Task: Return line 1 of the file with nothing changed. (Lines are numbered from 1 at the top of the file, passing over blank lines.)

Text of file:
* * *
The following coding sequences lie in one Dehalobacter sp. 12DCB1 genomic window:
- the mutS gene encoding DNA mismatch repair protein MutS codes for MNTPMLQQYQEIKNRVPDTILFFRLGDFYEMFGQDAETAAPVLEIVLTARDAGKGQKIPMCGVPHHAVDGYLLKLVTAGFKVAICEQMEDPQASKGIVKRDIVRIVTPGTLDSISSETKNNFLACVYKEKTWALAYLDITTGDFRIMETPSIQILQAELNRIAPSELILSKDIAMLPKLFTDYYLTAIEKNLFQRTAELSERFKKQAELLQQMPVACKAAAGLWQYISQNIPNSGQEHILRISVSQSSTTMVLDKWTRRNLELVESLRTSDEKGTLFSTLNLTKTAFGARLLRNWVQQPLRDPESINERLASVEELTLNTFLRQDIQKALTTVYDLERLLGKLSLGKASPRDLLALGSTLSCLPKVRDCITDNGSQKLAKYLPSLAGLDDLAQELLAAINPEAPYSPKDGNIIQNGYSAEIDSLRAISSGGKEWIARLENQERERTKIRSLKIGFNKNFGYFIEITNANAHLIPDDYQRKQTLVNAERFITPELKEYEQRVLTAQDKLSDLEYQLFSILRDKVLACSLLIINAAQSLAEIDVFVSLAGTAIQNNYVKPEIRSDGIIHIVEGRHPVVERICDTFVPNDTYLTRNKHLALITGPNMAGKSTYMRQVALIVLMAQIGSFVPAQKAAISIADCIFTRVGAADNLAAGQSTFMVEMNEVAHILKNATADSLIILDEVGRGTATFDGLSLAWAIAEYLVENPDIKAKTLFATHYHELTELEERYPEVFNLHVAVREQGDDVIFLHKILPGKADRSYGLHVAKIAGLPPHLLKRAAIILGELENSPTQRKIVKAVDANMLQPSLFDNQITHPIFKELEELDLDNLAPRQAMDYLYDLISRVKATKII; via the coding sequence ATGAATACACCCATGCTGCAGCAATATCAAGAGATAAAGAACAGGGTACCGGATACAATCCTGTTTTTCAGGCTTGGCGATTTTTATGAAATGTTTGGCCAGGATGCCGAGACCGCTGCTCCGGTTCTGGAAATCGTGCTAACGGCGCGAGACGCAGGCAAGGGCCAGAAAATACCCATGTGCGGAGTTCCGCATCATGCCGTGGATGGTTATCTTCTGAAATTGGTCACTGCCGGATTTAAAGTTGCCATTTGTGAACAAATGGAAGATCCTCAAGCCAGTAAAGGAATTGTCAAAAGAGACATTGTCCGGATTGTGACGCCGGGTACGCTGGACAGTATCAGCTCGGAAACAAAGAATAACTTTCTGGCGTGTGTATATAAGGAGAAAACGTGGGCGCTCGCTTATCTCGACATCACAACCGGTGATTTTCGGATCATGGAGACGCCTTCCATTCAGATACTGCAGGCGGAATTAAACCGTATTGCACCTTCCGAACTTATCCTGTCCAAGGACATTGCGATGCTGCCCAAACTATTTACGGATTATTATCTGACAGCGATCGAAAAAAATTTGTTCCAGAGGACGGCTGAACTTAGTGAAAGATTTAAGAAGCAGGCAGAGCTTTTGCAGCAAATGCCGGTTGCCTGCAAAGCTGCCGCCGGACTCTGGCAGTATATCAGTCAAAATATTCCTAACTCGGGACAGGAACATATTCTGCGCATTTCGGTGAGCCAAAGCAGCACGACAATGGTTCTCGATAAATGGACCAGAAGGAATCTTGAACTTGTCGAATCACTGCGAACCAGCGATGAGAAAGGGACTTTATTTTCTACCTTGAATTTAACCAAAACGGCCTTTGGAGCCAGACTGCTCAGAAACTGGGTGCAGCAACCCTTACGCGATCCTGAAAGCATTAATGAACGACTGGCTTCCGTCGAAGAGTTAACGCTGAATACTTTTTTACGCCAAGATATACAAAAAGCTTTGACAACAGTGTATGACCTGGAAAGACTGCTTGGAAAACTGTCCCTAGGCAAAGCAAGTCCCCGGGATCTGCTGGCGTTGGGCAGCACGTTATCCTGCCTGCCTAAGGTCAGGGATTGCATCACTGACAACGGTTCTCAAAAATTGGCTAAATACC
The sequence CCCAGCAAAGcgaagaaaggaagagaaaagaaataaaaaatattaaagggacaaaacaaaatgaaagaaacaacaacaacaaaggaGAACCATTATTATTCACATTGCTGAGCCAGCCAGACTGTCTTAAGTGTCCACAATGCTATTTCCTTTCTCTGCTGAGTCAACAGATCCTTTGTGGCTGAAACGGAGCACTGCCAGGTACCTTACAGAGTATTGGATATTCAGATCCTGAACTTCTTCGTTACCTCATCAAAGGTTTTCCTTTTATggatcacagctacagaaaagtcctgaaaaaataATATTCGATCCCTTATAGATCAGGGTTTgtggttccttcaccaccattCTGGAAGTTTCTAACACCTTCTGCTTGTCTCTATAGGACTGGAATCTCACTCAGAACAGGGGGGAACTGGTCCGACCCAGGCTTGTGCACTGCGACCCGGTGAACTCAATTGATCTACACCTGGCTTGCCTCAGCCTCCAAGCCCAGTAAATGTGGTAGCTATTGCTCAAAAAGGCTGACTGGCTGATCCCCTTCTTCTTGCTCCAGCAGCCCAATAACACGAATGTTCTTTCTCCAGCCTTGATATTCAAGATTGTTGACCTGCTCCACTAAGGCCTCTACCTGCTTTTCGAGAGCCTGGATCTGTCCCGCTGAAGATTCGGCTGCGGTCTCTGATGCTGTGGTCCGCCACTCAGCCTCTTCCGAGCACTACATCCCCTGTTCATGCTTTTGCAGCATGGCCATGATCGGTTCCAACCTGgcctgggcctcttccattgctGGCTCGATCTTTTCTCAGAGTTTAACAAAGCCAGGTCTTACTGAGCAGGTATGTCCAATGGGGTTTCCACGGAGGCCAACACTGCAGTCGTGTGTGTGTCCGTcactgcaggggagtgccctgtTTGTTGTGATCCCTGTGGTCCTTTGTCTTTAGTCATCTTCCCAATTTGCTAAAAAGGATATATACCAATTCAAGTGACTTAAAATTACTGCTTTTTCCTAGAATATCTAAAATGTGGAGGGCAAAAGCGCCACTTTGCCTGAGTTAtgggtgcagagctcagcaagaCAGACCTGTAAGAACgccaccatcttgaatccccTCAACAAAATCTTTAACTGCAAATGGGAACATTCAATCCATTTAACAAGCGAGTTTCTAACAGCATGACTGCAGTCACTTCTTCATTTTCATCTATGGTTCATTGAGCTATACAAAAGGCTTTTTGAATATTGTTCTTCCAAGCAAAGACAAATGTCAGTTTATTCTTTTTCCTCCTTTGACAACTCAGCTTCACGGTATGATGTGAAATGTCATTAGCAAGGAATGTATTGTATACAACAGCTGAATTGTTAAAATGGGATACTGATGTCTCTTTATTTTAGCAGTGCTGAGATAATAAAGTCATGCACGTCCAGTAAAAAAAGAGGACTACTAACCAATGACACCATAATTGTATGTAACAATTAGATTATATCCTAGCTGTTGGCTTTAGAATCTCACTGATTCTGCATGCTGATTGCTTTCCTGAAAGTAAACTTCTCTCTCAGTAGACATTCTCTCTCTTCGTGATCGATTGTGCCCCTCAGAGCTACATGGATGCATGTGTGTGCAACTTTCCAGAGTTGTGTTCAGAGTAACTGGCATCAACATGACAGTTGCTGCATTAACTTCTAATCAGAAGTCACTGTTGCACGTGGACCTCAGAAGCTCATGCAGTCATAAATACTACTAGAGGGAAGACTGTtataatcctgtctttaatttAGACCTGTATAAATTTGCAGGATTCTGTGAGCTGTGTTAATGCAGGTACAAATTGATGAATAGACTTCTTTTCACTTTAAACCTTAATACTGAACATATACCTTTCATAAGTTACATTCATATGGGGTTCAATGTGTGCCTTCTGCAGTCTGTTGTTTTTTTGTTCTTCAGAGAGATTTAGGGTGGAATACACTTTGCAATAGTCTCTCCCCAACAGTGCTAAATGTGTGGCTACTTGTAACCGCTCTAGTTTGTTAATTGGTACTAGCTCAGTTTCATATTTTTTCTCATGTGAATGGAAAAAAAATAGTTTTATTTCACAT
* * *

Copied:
The following coding sequences lie in one Dehalobacter sp. 12DCB1 genomic window: